“There’s a gentle art in saying goodbye.”
This single line aptly describes this emotional powerhouse of a song: a tale of two people at the end of a relationship, already looking back on it. That line is the best among many remarkable lyrical moments in “Brick And Mortar,” the latest single from Terra Spencer, featuring Stewart Legere. The story is told through a combination of direct and honest statements and striking imagery, much of it drawing metaphorically from the Cotton Mill in Spencer’s Windsor, NS hometown – a landmark textile mill that has crumbled and, recently, sustained a partially-collapsed roof.
“Brick And Mortar,” which was recorded live (and feels like it was), sets the scene on a cold Canadian morning, with “a whisper of blue” in the sky. The song goes on to tell of a dream that has crumbled like that building, asserting that “hearts can pound through brick and mortar” – “hearts too heavy for our hands to hold.” Entire scenes are painted in a few words with evocative lyrics, as the listener is left to ponder the poignancy of “a tear stain drying on a jacket sleeve.”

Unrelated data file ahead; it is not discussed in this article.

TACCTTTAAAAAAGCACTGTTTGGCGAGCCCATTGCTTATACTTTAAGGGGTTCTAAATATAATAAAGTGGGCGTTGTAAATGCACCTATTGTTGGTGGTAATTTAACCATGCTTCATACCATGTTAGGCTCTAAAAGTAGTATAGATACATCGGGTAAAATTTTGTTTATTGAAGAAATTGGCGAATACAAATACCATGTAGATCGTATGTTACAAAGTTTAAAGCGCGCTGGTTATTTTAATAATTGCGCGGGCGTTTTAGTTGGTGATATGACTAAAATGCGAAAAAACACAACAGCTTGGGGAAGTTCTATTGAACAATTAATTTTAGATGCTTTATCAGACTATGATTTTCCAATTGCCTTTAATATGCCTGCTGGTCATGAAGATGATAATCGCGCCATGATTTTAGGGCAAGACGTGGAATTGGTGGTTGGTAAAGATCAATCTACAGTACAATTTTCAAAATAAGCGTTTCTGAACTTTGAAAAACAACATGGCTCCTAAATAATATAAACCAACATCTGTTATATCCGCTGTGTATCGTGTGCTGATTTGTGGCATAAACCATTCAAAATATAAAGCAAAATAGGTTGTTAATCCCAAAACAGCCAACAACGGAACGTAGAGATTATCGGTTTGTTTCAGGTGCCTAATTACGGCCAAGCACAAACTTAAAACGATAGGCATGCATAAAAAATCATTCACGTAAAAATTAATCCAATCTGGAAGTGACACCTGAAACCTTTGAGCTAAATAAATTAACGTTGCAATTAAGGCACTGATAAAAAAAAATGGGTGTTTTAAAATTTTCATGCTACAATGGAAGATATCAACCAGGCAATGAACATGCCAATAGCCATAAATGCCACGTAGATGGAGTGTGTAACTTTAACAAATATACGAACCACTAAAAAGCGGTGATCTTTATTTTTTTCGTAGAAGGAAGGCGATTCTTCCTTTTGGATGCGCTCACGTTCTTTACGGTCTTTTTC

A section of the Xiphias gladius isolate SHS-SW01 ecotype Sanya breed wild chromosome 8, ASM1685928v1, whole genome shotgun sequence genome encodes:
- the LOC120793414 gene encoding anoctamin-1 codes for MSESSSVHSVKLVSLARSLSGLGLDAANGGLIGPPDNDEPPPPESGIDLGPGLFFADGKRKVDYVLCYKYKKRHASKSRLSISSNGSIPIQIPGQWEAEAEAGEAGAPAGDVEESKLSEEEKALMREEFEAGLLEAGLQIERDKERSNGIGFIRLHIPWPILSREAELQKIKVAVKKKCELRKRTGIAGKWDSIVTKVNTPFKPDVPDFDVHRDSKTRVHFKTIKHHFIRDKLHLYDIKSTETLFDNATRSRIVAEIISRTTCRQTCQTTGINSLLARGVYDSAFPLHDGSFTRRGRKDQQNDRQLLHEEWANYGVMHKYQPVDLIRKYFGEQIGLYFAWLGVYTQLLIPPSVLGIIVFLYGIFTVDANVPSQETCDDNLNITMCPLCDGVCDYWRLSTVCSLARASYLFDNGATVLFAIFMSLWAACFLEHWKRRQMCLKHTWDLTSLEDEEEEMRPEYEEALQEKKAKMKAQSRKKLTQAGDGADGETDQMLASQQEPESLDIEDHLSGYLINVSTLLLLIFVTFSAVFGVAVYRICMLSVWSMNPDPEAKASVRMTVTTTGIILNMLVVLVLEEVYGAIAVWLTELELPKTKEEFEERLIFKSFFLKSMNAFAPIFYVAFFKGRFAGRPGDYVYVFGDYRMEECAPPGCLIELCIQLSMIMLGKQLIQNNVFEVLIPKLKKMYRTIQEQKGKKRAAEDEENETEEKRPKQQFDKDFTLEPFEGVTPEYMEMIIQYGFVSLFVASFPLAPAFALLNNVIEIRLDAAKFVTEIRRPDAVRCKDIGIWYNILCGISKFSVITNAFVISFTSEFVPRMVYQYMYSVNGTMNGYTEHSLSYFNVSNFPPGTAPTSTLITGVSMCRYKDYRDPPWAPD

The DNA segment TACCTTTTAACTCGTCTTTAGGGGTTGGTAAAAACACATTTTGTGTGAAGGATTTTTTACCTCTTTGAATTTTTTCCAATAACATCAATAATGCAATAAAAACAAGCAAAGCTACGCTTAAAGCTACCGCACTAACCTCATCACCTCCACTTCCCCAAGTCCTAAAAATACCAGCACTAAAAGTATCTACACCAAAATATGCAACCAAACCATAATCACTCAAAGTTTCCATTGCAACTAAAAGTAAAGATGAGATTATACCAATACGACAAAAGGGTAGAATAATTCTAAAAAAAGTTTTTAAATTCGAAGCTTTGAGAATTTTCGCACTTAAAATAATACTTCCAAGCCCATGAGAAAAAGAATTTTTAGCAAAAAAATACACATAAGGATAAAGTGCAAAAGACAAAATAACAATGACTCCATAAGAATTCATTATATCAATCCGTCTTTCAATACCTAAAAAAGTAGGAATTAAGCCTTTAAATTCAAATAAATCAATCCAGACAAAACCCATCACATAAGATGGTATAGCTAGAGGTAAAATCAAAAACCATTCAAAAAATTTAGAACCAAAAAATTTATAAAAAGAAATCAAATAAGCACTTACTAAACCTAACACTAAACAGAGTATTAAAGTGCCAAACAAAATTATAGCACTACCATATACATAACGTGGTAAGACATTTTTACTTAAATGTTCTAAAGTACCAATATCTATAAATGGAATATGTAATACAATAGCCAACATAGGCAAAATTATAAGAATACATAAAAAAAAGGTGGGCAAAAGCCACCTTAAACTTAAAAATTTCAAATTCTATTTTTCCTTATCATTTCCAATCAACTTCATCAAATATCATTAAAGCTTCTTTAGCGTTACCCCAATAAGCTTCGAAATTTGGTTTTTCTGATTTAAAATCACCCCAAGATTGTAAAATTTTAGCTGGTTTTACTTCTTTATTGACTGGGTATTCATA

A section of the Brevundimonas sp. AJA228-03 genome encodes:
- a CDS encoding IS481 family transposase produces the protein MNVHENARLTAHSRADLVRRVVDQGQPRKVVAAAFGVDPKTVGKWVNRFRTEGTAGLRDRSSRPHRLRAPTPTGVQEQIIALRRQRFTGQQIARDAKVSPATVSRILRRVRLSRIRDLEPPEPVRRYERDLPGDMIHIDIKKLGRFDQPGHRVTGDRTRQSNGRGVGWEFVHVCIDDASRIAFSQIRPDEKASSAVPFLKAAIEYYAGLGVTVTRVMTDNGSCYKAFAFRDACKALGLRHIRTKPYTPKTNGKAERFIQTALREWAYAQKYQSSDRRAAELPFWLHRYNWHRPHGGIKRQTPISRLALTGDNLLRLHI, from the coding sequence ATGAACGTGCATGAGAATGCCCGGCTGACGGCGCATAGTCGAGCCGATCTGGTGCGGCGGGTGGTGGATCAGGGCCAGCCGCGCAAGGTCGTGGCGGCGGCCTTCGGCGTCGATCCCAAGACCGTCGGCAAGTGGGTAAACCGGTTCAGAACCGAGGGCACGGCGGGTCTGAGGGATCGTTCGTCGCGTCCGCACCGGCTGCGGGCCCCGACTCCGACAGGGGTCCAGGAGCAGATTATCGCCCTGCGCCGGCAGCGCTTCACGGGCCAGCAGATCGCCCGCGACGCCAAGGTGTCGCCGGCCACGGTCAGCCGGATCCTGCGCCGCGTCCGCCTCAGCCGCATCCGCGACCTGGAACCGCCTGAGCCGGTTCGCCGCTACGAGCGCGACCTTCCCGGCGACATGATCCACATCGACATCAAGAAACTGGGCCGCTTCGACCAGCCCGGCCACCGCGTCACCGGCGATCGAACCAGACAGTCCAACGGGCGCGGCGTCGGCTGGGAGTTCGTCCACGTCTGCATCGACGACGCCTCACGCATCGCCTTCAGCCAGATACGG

The song works masterfully as a duet, as Legere tells his side of the story, and then comes back to the same chorus lines that Spencer sang, but the same words hit differently because they are coming from an alternate perspective. It is as though the listener is invited into the conversation, to hear both sides of the story, and is left to draw their own conclusions.
The musical high points of the song happen back-to-back – the rich trombone sounds of Andrew Jackson usher in the last chorus, and then both Spencer and Legere sing the chorus together in a moving dynamic shift, and agree on the same concluding line: “I wanted more of us.” “Brick And Mortar” is purposefully sparse, proving that a good song doesn’t necessarily need ornamentation – just something honest to say, delivered credibly, with conviction.
Photo Credit: Sarah Kasprzak